VA renews EHR contract, sets higher penalties for performance metrics missed by vendor

The Department of Veterans Affairs is renewing its multibillion-dollar contract for a new Electronic Health Record, with new terms meant to hold the vendor acco...

The Department of Veterans Affairs is renewing its multibillion-dollar contract for a new Electronic Health Record, with new terms meant to hold the vendor accountable for persistent outages.

The VA announced Tuesday that it reached an agreement on a renegotiated contract with EHR contractor Oracle-Cerner.

Tuesday marked the deadline for VA and Oracle-Cerner to renew the five-year base period contract signed in 2018.

The VA announced last month it is indefinitely putting all future deployments of the Oracle-Cerner EHR on hold, until it addresses problems at the five VA sites already using the system.

The VA has obligated about $9.4 billion on the EHR modernization program since fiscal 2018.

The renegotiated contract includes larger fines Oracle Cerner will need to pay VA, if the EHR doesn’t meet performance targets.

Instead of renewing EHR contract for another five years, as the original contract outlined, the VA renegotiated with Oracle-Cerner to extend the contract for five one-year terms.

Neil Evans, acting program executive director of VA’sEHR Modernization Integration Office, said that change gives VA the opportunity “to review our progress and renegotiate again in a year if need be.”

“Ultimately, we believe that this new contract gives VA the tools we need to hold Oracle Cerner accountable to deliver an EHR that will meaningfully improve Veterans’ health outcomes and benefits,” Evans said. “The system has not delivered for Veterans or VA clinicians to date, but we are stopping at nothing to get this right.”

The new contract includes 28 performance metrics for Oracle-Cerner to meet or exceed, and includes a higher standard for reliability and uptime.

Those standards include minimizing outages, or periods when the EHR completely crashes — as well as moments when one EHR component isn’t working or when the EHR is operating slowly.

The VA experienced a systemwide outage of the Oracle-Cerner EHR for 224 minutes on April 25. The outage also impacted the Defense Department and Coast Guard, which are much further ahead with the deployment of the system.

The Oracle-Cerner EHR also experienced a five-hour outage across the VA, DoD and Coast Guard on April 17. The outage stemmed from a significant upgrade added to the EHR over the weekend, meant to improve database capability and failover capability.

Oracle-Cerner so far has refunded VA about $325,000 of the $4.4 billion paid through the contract so far. Those payments are meant to compensate VA for EHR system crashes.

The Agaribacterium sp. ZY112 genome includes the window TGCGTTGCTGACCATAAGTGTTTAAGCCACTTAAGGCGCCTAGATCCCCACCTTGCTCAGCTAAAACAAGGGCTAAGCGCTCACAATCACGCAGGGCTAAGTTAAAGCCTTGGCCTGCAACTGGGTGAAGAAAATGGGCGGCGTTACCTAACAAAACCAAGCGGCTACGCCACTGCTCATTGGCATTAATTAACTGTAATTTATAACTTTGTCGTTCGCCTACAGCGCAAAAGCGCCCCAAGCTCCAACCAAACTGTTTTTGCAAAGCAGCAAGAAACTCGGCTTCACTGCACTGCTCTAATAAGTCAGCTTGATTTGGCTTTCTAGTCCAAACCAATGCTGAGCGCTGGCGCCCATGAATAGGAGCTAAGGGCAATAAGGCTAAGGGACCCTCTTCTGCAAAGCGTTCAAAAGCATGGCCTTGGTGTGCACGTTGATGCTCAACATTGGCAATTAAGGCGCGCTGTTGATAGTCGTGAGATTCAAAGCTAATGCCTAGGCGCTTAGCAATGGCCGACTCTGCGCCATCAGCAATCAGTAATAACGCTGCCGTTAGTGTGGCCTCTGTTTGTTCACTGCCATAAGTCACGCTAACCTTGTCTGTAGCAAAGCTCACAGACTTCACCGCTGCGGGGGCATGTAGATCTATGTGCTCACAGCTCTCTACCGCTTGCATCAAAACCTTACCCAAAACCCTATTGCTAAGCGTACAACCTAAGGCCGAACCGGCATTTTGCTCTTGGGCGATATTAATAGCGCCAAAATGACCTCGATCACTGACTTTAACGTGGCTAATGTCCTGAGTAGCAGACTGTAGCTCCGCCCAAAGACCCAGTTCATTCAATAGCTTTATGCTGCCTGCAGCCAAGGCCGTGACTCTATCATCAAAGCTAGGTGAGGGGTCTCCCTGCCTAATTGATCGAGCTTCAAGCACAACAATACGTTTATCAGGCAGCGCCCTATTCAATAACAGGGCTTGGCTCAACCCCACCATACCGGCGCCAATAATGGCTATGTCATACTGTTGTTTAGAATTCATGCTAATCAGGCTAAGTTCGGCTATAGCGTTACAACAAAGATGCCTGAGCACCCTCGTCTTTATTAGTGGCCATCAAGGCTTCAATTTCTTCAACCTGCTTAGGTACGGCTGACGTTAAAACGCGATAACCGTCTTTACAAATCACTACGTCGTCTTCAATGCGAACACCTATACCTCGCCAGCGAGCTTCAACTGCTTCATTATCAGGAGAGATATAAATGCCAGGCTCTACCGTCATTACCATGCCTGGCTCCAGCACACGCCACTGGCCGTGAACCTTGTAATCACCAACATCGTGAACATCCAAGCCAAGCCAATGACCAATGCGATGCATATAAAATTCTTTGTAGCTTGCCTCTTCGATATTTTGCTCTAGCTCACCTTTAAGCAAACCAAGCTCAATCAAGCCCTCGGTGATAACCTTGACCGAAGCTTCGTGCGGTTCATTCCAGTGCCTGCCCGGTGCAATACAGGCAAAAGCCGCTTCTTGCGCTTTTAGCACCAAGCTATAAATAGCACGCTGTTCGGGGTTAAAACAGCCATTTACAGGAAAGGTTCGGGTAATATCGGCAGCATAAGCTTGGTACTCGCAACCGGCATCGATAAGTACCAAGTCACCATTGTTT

If the new contract terms had been in place since the original contract was signed in 2018, the VA said it would have recovered 30 times as much money back from Oracle-Cerner for EHR system outages.

Mike Sicilia, executive vice president of Oracle Global Industries said the new agreement “reflects Oracle’s commitment to veterans’ health care as well as complete confidence in our technology and our partnership with the VA to deliver an EHR that far exceeds the expectations of users.”

The new contract also set a higher bar for the vendor to resolve help tickets and VA clinician requests with the system.

The VA said the new contract additionally includes language to ensure the VA can quickly access patient health records from private-sector hospitals, when needed.

The VA said the new contract takes steps to ensure the new EHR is interoperable with its website, mobile app and other critical applications related to veteran health care.

VA Secretary Denis McDonough told House appropriators in March that the Oracle-Cerner EHR rollout to date has been “no question a disservice” to veterans.

“Obviously, inherent in the idea that there’s a five-year review is that you’re not just reviewing it to continue it,” McDonough told members of the House Appropriations Committee’s subcommittee on military construction, VA and related agencies on March 29, when asked about the possibility of the agency switching vendors. “We’d be in a position to sustain what we have, and then see if there’s another technology.”

But House and Senate lawmakers say a renegotiated contract is only the start of what the VA needs to do to get the troubled Oracle-Cerner EHR contract back on track.

Senate VA Committee Chairman Jon Tester (D-Mont.) said the committee will “keep holding VA and Oracle Cerner’s feet to the fire in implementing these changes,” and called on Congress to pass his bill setting a higher bar for the VA to resume its EHR rollout.

“I’ve said from day one that the EHRM system has to deliver for veterans, VA medical professionals and the American taxpayer — and this new contract is a step in that direction,” Tester said. “But this is just the start of what’s needed to get this program working in a way deserving of our veterans and taxpayers.”

Top Democrats and Republicans on the House VA Committee are backing Tester’s EHR Program RESET Act.

The bill would prevent the VA from proceeding with EHR go-lives at additional facilities, until performance data from the five current sites already using the system shows improvement.

House VA Committee Chairman Mike Bost (R-Ill.) and Technology Modernization Subcommittee Chairman Matt Rosendale (R-Mont.) said their biggest questions about how a new contract will change VA’s EHR rollout “remain unanswered.”

“We need to see how the division of labor between Oracle, VA and other companies is going to change and translate into better outcomes for veterans and savings for taxpayers,” Bost and Rosendale said. “This shorter-term contract is an encouraging first step, but veterans and taxpayers need more than a wink and a nod that the project will improve.”

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